Victim Voices: Marilyn J. Trechter “My Own Journey As an Abolitionist”

TO ACT JUSTLY, TO LOVE MERCY AND TO WALK HUMBLY

My Own Journey As An Abolitionist

by Marilyn J. Trechter

My own journey toward abolition actually began on April 4, 1968.  On the day before my sixteenth birthday, Martin Luther King, Jr. was murdered. What impressed me was that I was so saddened by the riots that occurred as a response to the murder.  This man was an Apostle of Non-Violence. His murderer was not found until another murder occurred in June of that year.

On June 5, 1968 Robert F. Kennedy became the second member of his family to be murdered. The response of the Kennedy family was to appeal to the court not to seek the Death Penalty for Sirhan Sirhan.  The Kennedys knew that society needed to be protected, and yet they chose life rather than death.

At that time I began to deeply contemplate this idea: Why do we kill when the Man who most of us consider our Lord and Savior said not to?  This same man also died a violent death at the hands of the religious and civic leaders.  How can we ever allow or desire the death of another as punishment?

For several years I contemplated this reality.  I was vaguely aware of the US Catholic Bishops Good Friday Pastoral against the Death Penalty. I was more aware that a movie called Dead Man Walking had been made. This movie stirred my heart to its depths.  Sister Helen Prejean, a Sister of St. Joseph, became a death row prisoner’s spiritual advisor and accompanied him to his death. The story of Dead Man Walking and Sr. Helen completely changed my view of the Death Penalty.  When I had the chance to meet Sr. Helen in person, I found her to be a warm and compassionate woman who manifested the charisma of the Sisters of St. Joseph.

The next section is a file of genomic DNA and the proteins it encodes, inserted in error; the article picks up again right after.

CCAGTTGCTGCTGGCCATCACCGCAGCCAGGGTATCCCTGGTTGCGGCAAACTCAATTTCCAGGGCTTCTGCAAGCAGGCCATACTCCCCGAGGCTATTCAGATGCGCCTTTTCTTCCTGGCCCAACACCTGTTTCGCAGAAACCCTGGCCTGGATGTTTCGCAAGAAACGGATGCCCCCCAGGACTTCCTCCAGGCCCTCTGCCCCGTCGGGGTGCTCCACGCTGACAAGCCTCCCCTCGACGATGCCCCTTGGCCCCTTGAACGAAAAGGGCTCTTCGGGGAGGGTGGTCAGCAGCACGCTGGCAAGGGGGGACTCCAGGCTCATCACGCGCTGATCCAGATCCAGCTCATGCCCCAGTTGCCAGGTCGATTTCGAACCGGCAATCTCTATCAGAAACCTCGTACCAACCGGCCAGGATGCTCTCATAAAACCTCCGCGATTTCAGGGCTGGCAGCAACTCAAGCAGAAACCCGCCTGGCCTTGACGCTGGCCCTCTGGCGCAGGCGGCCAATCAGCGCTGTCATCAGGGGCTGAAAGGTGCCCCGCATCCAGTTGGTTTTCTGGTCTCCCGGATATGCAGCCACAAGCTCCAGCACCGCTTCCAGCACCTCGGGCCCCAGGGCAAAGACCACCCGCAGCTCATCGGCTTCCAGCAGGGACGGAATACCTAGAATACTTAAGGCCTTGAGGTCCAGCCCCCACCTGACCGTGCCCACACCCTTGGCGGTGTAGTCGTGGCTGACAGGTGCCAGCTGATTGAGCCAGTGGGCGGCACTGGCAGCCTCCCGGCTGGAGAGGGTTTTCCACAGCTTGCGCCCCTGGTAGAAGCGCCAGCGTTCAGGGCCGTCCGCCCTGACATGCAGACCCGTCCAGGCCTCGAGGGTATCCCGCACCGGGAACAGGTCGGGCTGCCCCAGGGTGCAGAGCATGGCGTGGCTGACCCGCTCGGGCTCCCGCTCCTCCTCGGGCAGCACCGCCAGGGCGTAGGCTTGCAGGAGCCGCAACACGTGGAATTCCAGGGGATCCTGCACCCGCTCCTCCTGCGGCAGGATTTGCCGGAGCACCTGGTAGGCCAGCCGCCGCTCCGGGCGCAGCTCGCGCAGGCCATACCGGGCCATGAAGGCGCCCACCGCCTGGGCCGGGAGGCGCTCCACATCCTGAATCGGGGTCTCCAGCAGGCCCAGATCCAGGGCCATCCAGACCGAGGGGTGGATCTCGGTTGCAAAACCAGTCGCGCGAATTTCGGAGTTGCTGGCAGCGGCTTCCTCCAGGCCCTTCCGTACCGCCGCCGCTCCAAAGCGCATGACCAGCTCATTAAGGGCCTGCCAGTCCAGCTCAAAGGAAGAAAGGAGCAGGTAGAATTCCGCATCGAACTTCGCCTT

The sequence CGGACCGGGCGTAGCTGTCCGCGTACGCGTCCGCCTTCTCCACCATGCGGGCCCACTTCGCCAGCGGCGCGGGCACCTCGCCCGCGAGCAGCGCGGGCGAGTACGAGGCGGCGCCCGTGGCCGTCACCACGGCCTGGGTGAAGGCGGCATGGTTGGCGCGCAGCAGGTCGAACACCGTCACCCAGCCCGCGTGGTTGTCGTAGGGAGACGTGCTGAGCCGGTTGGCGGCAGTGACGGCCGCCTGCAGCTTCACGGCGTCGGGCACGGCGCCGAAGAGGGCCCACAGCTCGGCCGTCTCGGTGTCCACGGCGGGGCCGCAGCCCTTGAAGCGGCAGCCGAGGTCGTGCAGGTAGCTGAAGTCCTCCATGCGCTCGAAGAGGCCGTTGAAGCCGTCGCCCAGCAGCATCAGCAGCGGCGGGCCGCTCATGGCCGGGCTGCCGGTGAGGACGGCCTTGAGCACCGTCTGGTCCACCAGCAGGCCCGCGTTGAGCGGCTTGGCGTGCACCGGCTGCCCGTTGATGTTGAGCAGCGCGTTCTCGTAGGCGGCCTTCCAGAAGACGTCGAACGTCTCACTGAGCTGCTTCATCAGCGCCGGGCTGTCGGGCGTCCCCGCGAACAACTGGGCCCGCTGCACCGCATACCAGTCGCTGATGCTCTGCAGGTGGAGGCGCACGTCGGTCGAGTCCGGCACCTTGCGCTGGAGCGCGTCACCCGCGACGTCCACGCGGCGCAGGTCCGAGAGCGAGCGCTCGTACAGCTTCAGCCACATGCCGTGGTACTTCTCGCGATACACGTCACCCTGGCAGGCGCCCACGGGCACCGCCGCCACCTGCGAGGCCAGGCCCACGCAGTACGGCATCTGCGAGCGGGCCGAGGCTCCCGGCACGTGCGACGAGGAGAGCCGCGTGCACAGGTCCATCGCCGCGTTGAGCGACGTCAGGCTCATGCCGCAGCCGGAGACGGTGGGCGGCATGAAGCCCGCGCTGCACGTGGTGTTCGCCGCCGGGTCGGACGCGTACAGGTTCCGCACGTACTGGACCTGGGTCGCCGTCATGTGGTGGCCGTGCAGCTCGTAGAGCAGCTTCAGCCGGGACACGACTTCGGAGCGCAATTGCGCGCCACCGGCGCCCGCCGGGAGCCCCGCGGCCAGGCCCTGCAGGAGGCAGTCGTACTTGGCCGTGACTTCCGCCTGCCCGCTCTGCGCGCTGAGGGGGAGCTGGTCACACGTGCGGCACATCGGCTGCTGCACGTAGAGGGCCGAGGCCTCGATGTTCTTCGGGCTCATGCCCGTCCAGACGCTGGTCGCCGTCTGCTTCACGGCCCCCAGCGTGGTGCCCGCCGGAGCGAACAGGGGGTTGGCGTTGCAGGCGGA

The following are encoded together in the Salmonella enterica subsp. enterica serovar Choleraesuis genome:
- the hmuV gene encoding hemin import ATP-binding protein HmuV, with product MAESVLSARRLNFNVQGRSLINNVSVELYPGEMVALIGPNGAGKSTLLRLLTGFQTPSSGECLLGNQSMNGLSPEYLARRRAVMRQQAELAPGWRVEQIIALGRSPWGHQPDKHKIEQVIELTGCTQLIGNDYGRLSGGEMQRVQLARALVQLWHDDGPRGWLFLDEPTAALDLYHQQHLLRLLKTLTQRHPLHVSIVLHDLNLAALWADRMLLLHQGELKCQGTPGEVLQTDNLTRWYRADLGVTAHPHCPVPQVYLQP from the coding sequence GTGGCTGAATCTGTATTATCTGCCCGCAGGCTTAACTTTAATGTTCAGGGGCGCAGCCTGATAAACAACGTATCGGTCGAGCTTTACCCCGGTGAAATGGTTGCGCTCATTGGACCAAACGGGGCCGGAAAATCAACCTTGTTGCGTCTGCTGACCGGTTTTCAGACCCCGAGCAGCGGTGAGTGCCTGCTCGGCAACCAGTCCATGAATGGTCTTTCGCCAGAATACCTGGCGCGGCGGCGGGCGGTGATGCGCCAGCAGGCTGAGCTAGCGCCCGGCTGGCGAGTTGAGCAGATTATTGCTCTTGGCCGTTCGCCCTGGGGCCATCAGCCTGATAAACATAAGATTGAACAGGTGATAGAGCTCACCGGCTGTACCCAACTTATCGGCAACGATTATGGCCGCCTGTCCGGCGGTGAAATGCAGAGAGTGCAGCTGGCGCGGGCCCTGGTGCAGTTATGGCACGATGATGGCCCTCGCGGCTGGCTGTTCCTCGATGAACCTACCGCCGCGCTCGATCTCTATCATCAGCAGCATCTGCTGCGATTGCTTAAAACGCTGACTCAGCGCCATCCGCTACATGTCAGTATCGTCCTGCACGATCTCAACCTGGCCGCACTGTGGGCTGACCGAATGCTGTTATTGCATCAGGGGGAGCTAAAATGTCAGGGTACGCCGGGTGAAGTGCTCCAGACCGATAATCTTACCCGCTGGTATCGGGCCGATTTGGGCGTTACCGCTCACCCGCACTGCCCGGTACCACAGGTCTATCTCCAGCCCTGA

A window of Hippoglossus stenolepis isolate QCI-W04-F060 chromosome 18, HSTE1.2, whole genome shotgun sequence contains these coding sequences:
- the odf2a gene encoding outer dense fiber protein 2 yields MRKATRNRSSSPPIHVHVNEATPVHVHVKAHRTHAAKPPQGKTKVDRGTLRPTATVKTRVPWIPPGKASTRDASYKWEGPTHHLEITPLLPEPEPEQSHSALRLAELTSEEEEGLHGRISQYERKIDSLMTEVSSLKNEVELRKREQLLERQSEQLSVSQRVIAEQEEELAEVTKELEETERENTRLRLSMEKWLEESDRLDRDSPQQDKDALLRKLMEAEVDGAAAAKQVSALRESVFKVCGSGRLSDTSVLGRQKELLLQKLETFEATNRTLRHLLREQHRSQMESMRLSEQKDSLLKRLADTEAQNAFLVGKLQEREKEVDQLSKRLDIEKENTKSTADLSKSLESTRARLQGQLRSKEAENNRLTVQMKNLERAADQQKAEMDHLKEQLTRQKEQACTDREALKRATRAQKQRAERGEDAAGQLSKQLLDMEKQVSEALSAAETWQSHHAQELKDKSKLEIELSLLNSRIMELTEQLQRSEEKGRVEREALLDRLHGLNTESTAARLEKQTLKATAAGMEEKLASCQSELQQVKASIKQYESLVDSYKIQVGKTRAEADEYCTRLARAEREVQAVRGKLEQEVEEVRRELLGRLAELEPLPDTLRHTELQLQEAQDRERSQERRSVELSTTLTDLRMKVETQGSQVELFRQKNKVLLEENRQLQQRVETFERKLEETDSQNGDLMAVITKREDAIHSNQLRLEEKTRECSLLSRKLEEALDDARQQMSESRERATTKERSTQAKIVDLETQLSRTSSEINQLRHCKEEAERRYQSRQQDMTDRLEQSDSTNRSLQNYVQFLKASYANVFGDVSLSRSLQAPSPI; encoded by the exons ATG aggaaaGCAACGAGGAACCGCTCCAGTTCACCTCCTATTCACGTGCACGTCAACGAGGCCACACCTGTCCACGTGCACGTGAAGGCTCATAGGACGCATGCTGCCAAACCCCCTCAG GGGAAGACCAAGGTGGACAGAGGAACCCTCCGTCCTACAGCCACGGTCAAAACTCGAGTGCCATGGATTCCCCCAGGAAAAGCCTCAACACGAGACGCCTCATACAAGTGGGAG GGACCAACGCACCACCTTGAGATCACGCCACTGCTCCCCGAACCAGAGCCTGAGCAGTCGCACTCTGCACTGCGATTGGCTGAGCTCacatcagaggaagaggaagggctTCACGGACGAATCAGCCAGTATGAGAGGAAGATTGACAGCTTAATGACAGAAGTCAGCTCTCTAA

I was also influenced by Pope John Paul II.  The Pope advocated for many prisoners on Death Row.  He met with the man who tried to assassinate him in 1981.  When he visited St. Louis in January 1999, the Pope asked then-Governor Mel Carnahan to spare the life of Darrell Mease, a man about to be executed by the State of Missouri.  Shortly after the Pope’s visit, Carnahan commuted Mease’s sentence to life in prison.

Two experiences dramatically affected my pro-life stance on this issue.  The first was the conviction and execution of Timothy McVeigh. The second experience was the abduction, rape and murder of my cousin, Kaysi McLeod.  When Kaysi was murdered,  I chose to be pro-life and forgive.

I am an Abolitionist because I am convinced that no one has the right to kill another person, even if that person took a life.  I am committed to the sanctity of all life from conception to natural death.  I am convinced that God is loving and life-giving. God loves and forgives, as do I.

 

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